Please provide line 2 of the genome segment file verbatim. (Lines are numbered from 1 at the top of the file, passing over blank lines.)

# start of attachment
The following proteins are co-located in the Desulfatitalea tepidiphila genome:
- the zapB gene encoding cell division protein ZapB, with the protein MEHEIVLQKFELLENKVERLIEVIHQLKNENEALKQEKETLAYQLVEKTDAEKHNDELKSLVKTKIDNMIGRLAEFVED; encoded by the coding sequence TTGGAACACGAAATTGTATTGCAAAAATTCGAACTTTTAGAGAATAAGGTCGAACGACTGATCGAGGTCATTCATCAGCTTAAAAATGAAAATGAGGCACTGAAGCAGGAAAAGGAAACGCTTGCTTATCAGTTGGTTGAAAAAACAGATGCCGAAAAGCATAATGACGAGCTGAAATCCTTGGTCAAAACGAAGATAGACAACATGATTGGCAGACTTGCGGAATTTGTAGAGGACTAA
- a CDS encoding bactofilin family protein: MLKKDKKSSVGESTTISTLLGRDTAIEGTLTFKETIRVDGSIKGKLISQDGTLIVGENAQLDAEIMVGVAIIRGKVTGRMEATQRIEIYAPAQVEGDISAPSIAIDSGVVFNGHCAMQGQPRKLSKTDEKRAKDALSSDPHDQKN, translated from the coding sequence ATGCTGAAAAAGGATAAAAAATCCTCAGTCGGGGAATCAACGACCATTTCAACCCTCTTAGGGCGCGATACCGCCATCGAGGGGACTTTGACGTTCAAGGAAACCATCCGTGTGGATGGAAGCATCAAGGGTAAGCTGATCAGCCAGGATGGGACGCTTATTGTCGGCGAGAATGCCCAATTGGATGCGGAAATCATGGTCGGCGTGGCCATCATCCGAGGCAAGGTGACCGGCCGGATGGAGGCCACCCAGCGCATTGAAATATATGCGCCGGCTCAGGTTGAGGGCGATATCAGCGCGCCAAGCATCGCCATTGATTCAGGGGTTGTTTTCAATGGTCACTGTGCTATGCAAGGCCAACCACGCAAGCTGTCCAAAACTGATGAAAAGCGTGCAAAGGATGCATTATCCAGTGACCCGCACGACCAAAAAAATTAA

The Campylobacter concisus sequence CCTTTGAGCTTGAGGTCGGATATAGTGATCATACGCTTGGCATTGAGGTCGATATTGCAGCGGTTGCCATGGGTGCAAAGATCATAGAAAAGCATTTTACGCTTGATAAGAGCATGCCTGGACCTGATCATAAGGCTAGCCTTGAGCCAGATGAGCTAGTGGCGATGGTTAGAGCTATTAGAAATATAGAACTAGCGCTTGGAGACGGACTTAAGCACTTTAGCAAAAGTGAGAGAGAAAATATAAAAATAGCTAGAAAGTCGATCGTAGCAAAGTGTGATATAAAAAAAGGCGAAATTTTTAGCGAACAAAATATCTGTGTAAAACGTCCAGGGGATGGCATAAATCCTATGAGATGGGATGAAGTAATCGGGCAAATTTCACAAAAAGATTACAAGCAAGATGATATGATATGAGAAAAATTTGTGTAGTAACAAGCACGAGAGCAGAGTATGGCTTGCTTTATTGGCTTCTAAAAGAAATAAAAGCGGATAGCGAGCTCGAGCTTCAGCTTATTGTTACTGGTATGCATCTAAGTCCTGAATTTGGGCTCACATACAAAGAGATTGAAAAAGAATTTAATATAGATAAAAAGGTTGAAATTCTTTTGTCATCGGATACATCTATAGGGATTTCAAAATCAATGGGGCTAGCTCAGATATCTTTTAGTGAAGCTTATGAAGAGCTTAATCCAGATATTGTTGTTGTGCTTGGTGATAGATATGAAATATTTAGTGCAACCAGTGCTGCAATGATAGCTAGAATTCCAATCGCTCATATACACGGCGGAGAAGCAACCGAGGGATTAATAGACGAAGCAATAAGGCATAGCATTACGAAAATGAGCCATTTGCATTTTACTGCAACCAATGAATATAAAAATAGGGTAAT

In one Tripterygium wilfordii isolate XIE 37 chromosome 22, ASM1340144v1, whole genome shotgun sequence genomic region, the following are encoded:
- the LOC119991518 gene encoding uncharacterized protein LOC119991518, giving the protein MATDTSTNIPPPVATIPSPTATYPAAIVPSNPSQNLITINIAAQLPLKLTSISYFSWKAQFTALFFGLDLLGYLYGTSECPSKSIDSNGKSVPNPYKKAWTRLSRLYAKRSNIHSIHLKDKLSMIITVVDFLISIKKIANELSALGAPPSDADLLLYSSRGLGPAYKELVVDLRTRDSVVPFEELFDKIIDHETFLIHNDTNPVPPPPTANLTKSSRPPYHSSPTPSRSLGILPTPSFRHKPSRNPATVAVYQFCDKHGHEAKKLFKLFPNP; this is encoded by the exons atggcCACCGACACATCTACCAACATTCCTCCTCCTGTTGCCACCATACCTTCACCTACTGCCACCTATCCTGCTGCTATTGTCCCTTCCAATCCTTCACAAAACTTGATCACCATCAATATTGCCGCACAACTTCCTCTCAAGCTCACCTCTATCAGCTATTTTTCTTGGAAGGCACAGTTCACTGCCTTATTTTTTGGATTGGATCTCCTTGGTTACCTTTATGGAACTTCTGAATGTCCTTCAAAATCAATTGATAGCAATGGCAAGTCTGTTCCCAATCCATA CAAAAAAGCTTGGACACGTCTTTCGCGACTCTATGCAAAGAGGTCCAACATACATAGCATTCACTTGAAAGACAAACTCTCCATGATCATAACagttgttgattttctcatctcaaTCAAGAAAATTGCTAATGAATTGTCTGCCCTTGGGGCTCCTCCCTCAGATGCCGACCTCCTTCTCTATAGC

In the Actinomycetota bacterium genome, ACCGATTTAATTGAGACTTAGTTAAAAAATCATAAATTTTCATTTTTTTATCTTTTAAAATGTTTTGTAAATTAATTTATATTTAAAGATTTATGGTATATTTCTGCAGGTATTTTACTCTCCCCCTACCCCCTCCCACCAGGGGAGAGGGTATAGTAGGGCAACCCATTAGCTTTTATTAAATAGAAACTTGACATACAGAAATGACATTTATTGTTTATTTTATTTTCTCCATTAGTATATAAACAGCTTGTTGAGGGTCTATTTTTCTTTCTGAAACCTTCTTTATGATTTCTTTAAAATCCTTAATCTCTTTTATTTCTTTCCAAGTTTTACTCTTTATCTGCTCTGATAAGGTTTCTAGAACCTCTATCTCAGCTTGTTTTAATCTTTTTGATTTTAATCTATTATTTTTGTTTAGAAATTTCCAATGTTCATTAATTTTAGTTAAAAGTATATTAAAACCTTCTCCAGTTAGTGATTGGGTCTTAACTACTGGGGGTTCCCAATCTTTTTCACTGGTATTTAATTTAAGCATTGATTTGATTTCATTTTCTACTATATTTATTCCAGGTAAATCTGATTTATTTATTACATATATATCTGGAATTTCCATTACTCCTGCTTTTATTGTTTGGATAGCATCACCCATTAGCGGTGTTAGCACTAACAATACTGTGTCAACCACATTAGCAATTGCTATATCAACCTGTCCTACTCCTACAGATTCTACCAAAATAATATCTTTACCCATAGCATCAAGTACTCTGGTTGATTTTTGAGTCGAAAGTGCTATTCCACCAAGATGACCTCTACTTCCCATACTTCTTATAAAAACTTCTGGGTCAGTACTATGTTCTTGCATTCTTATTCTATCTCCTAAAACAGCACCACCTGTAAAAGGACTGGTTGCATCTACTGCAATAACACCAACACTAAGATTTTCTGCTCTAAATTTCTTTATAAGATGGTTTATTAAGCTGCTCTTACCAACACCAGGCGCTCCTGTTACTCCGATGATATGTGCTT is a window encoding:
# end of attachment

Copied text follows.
- the zapB gene encoding cell division protein ZapB, with the protein MEHEIVLQKFELLENKVERLIEVIHQLKNENEALKQEKETLAYQLVEKTDAEKHNDELKSLVKTKIDNMIGRLAEFVED; encoded by the coding sequence TTGGAACACGAAATTGTATTGCAAAAATTCGAACTTTTAGAGAATAAGGTCGAACGACTGATCGAGGTCATTCATCAGCTTAAAAATGAAAATGAGGCACTGAAGCAGGAAAAGGAAACGCTTGCTTATCAGTTGGTTGAAAAAACAGATGCCGAAAAGCATAATGACGAGCTGAAATCCTTGGTCAAAACGAAGATAGACAACATGATTGGCAGACTTGCGGAATTTGTAGAGGACTAA